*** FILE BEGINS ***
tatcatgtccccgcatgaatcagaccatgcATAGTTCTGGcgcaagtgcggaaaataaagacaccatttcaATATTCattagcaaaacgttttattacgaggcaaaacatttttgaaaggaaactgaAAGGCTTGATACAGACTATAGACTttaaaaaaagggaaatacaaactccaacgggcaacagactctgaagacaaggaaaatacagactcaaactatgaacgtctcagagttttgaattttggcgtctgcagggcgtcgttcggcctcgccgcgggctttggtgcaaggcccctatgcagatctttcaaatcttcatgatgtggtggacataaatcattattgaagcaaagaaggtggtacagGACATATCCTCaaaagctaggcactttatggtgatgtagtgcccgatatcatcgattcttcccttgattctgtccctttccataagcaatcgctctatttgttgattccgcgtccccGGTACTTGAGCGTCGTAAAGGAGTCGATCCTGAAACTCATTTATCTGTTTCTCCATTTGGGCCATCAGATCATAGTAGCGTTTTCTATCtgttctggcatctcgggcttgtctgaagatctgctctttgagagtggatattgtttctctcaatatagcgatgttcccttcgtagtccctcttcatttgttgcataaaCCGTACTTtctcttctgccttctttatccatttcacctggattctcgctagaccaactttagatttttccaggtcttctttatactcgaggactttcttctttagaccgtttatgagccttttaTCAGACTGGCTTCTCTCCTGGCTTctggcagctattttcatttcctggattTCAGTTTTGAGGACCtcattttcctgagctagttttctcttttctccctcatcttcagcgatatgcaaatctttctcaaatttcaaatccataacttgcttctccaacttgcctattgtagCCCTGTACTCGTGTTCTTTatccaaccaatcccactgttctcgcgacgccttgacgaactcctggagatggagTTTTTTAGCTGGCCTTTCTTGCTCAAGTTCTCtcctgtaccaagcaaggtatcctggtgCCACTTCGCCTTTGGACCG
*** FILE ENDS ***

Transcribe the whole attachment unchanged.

tatcatgtccccgcatgaatcagaccatgcATAGTTCTGGcgcaagtgcggaaaataaagacaccatttcaATATTCattagcaaaacgttttattacgaggcaaaacatttttgaaaggaaactgaAAGGCTTGATACAGACTATAGACTttaaaaaaagggaaatacaaactccaacgggcaacagactctgaagacaaggaaaatacagactcaaactatgaacgtctcagagttttgaattttggcgtctgcagggcgtcgttcggcctcgccgcgggctttggtgcaaggcccctatgcagatctttcaaatcttcatgatgtggtggacataaatcattattgaagcaaagaaggtggtacagGACATATCCTCaaaagctaggcactttatggtgatgtagtgcccgatatcatcgattcttcccttgattctgtccctttccataagcaatcgctctatttgttgattccgcgtccccGGTACTTGAGCGTCGTAAAGGAGTCGATCCTGAAACTCATTTATCTGTTTCTCCATTTGGGCCATCAGATCATAGTAGCGTTTTCTATCtgttctggcatctcgggcttgtctgaagatctgctctttgagagtggatattgtttctctcaatatagcgatgttcccttcgtagtccctcttcatttgttgcataaaCCGTACTTtctcttctgccttctttatccatttcacctggattctcgctagaccaactttagatttttccaggtcttctttatactcgaggactttcttctttagaccgtttatgagccttttaTCAGACTGGCTTCTCTCCTGGCTTctggcagctattttcatttcctggattTCAGTTTTGAGGACCtcattttcctgagctagttttctcttttctccctcatcttcagcgatatgcaaatctttctcaaatttcaaatccataacttgcttctccaacttgcctattgtagCCCTGTACTCGTGTTCTTTatccaaccaatcccactgttctcgcgacgccttgacgaactcctggagatggagTTTTTTAGCTGGCCTTTCTTGCTCAAGTTCTCtcctgtaccaagcaaggtatcctggtgCCACTTCGCCTTTGGACCG